A Lot or a Little?
What you will—and won't—find in this book.
As Jacob and his friends travel through time and space, they often find themselves in the London Underground in different eras, leading to interesting comparisons and historical insight. They also experience life during World War II, from children forced to evacuate the cities and leave their families to the terror of the Blitz.
Strong messages about staying loyal to your loved ones -- and figuring out how to resolve issues when your obligations to different people conflict. Also, messages about showing courage and resolve in terrifying situations, learning that everyone's "peculiar" talents are important, and how to work together.
Positive Role Models
Conflicted about his responsibilities to his parents in the present day and his mission to save his grandfather's friends in the past, Jacob struggles with his conscience and with monsters as he continues to progress from spoiled, aimless rich kid to "hollow"-slaying hero. Love interest Emma takes the lead in keeping the other kids safe, and super-powerful Bronwyn uses her strength to protect them. All the kids are resolute, determined, and skilled at using their talents to help save their teacher and avert doom. Many adult characters are evil and scary, but others, especially the elusive Miss Wren, are wise and benevolent. Random strangers often turn out to be essential allies.
Violence & Scariness
A monster stabs a child to death. Jacob and his companions are in constant danger of being violently killed (as Jacob's grandfather was in Book 1), and they encounter the gory remains of many victims, including the horses of people who helped the kids. World War II is ongoing through most of the story, and the kids are in London when bombs fall on the neighborhood. Encounters with monsters involve weapons, magical and otherwise -- for example, exploding chicken eggs. Many of the vintage photos author Riggs uses to illustrate the story are freakish and grotesque.
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Sex, Romance & Nudity
Jacob and Emma often sleep together, usually in a group setting, but it's only sleeping. They kiss frequently. One newly met character hopes in vain for Emma to share his bed, and one of the peculiars has an implied flirtation with a girl on the train.
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In contrast to the first volume, in which 21st-century Jacob has quite the potty mouth, the language here is 1940s polite, with very occasional "hell" and "dammit." One "screw it."
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Products & Purchases
Jacob's family business is a fictitious drugstore chain called Smart Aid.
Parents Need to Know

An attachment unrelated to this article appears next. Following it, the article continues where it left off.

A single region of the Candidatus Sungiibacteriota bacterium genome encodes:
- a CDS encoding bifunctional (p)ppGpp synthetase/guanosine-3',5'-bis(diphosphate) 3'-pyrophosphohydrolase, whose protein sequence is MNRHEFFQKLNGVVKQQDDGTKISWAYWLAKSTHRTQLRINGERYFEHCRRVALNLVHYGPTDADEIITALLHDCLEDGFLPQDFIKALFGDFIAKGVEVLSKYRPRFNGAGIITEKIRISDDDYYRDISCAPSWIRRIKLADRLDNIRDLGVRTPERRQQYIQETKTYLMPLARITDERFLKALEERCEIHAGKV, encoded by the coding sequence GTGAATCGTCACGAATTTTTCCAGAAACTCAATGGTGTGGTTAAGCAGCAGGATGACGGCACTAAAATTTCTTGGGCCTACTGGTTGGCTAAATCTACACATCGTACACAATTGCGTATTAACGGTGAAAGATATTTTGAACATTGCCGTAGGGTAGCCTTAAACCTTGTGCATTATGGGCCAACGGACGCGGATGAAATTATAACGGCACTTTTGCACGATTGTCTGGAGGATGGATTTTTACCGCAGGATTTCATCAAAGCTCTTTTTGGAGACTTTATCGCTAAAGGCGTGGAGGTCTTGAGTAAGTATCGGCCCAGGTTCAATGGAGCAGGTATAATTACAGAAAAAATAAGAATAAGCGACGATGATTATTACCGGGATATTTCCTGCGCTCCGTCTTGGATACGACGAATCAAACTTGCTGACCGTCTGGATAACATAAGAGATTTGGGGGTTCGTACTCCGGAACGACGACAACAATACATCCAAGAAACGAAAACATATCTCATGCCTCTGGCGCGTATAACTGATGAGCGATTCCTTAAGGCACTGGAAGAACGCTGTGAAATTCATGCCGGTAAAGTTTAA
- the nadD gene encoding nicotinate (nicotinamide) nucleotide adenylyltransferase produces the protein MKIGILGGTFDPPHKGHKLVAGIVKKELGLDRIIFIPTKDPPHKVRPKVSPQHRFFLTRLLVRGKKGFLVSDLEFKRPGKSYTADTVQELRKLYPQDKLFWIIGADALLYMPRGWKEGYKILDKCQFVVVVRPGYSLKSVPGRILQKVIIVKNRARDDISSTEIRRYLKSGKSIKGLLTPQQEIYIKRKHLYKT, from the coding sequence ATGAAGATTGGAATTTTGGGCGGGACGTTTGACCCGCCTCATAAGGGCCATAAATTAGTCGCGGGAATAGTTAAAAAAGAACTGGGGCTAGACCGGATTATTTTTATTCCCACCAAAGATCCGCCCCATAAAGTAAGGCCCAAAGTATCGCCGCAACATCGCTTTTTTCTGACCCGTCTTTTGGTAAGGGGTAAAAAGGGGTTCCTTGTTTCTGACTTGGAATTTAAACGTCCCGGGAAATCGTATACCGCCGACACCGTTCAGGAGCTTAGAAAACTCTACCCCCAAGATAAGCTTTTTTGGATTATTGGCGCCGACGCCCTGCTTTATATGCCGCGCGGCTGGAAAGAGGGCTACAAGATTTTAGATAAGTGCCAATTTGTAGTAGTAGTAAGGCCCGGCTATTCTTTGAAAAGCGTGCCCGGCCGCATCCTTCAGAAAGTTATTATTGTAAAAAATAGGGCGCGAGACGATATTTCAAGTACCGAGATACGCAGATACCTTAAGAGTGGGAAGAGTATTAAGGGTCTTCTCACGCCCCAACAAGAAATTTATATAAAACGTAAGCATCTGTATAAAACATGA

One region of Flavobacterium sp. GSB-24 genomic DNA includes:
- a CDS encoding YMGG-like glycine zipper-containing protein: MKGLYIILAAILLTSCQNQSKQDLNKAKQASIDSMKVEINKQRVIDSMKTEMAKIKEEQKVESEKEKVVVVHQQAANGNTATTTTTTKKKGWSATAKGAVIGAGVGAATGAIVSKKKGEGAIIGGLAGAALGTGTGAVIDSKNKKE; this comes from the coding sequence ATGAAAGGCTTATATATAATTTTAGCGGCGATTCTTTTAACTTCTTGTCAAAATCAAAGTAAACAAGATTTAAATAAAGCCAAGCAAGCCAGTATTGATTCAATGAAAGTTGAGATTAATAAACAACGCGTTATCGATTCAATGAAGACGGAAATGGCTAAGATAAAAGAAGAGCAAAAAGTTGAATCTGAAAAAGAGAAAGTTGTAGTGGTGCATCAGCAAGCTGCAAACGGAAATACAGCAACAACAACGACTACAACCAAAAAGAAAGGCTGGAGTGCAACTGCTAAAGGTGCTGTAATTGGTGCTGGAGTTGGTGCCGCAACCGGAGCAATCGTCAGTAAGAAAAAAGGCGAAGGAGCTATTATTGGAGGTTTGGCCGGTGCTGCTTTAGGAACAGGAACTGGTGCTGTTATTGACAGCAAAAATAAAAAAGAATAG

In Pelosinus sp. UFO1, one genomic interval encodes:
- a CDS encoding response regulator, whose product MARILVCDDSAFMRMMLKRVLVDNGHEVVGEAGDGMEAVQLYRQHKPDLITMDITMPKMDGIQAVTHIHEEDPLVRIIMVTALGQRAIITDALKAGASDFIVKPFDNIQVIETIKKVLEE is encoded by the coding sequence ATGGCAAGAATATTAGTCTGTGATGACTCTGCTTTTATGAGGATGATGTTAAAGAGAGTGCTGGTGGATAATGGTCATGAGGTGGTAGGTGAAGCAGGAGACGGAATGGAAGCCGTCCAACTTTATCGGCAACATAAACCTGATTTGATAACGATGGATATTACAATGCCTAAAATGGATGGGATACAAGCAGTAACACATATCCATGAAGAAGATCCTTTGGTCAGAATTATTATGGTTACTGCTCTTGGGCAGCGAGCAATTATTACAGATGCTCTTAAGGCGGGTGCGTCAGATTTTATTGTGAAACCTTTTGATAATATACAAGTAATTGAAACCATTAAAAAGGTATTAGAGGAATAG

Parents need to know that Hollow City is part horror tale, part cosmic conflict, part teen romance, and part coming-of-age saga. Teens who love creepy stories tinged with lofty adventure, first love, time travel, and historical adventure will happily devour this. The second installment in Ransom Riggs' series that began with the best-selling Miss Peregrine's Home for Peculiar Children (now also a graphic novel, with a movie in the works, set for Sept. 2016 release) continues the adventures of 21st-century rich kid Jacob Portman in 1940, where he's joined forces with the "peculiar" kids who were once his late grandfather's friends. As in the first book, Hollow City uses real, often grotesque or creepy antique photos to tell its story. Book 1's frequent strong language is absent here, and sexual content is limited to flirtation and intense kissing that's described more emotionally than physically. Lurking hollows and wights have the kids in constant danger, and human and animal characters, including children and innocents, are viciously killed. Weaponry ranges from guns and knives to exploding chicken eggs.
Is It Any Good?
Imaginative and gripping, Hollow City keeps the pages turning and raises a steady stream of ethical dilemmas. When is a selfless act the right thing to do, and when is it destructive? What happens when you can't do right by one person you love without harming another? As the second installment in a series, it manages the challenges of moving the story along while leaving plenty of conflict and unresolved issues for future books. The strange antique photos, along with the typical creepiness of monster tales, make for a level of weirdness that may be too intense for some readers and will have huge appeal for others.
Did we miss something on diversity?
Research shows a connection between kids' healthy self-esteem and positive portrayals in media. That's why we've added a new "Diverse Representations" section to our reviews that will be rolling out on an ongoing basis. You can help us help kids by suggesting a diversity update.